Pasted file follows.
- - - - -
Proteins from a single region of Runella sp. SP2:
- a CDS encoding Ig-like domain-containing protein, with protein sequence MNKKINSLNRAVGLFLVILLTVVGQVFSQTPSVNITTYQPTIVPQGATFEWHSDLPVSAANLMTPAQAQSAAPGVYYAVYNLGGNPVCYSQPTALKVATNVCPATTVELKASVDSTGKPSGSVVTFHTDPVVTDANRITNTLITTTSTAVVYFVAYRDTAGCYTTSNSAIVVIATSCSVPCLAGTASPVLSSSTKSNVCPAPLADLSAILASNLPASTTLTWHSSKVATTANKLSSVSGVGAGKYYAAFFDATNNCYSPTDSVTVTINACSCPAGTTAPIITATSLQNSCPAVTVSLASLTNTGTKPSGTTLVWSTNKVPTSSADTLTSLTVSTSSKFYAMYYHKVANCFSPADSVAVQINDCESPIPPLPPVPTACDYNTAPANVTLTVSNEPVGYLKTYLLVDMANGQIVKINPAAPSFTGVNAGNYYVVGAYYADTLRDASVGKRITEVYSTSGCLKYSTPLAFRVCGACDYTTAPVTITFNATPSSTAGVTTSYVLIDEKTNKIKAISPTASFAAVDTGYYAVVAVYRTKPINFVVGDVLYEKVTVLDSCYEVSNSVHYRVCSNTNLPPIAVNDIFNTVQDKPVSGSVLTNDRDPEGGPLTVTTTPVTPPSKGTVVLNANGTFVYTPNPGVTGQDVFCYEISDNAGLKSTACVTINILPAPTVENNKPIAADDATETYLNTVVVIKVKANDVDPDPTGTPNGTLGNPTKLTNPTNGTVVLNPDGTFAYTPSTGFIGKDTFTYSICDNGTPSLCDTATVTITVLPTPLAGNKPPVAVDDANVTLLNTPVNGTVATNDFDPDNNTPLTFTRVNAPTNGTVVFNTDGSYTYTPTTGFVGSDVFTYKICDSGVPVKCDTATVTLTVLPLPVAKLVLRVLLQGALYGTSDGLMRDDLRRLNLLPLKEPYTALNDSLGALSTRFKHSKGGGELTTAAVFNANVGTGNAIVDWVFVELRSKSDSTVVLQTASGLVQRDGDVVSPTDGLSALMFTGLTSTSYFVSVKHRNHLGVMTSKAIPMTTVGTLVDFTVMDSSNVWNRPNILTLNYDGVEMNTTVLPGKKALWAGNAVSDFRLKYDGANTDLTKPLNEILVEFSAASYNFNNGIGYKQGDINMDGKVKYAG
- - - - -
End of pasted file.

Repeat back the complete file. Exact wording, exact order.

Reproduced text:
Proteins from a single region of Runella sp. SP2:
- a CDS encoding Ig-like domain-containing protein, with protein sequence MNKKINSLNRAVGLFLVILLTVVGQVFSQTPSVNITTYQPTIVPQGATFEWHSDLPVSAANLMTPAQAQSAAPGVYYAVYNLGGNPVCYSQPTALKVATNVCPATTVELKASVDSTGKPSGSVVTFHTDPVVTDANRITNTLITTTSTAVVYFVAYRDTAGCYTTSNSAIVVIATSCSVPCLAGTASPVLSSSTKSNVCPAPLADLSAILASNLPASTTLTWHSSKVATTANKLSSVSGVGAGKYYAAFFDATNNCYSPTDSVTVTINACSCPAGTTAPIITATSLQNSCPAVTVSLASLTNTGTKPSGTTLVWSTNKVPTSSADTLTSLTVSTSSKFYAMYYHKVANCFSPADSVAVQINDCESPIPPLPPVPTACDYNTAPANVTLTVSNEPVGYLKTYLLVDMANGQIVKINPAAPSFTGVNAGNYYVVGAYYADTLRDASVGKRITEVYSTSGCLKYSTPLAFRVCGACDYTTAPVTITFNATPSSTAGVTTSYVLIDEKTNKIKAISPTASFAAVDTGYYAVVAVYRTKPINFVVGDVLYEKVTVLDSCYEVSNSVHYRVCSNTNLPPIAVNDIFNTVQDKPVSGSVLTNDRDPEGGPLTVTTTPVTPPSKGTVVLNANGTFVYTPNPGVTGQDVFCYEISDNAGLKSTACVTINILPAPTVENNKPIAADDATETYLNTVVVIKVKANDVDPDPTGTPNGTLGNPTKLTNPTNGTVVLNPDGTFAYTPSTGFIGKDTFTYSICDNGTPSLCDTATVTITVLPTPLAGNKPPVAVDDANVTLLNTPVNGTVATNDFDPDNNTPLTFTRVNAPTNGTVVFNTDGSYTYTPTTGFVGSDVFTYKICDSGVPVKCDTATVTLTVLPLPVAKLVLRVLLQGALYGTSDGLMRDDLRRLNLLPLKEPYTALNDSLGALSTRFKHSKGGGELTTAAVFNANVGTGNAIVDWVFVELRSKSDSTVVLQTASGLVQRDGDVVSPTDGLSALMFTGLTSTSYFVSVKHRNHLGVMTSKAIPMTTVGTLVDFTVMDSSNVWNRPNILTLNYDGVEMNTTVLPGKKALWAGNAVSDFRLKYDGANTDLTKPLNEILVEFSAASYNFNNGIGYKQGDINMDGKVKYAG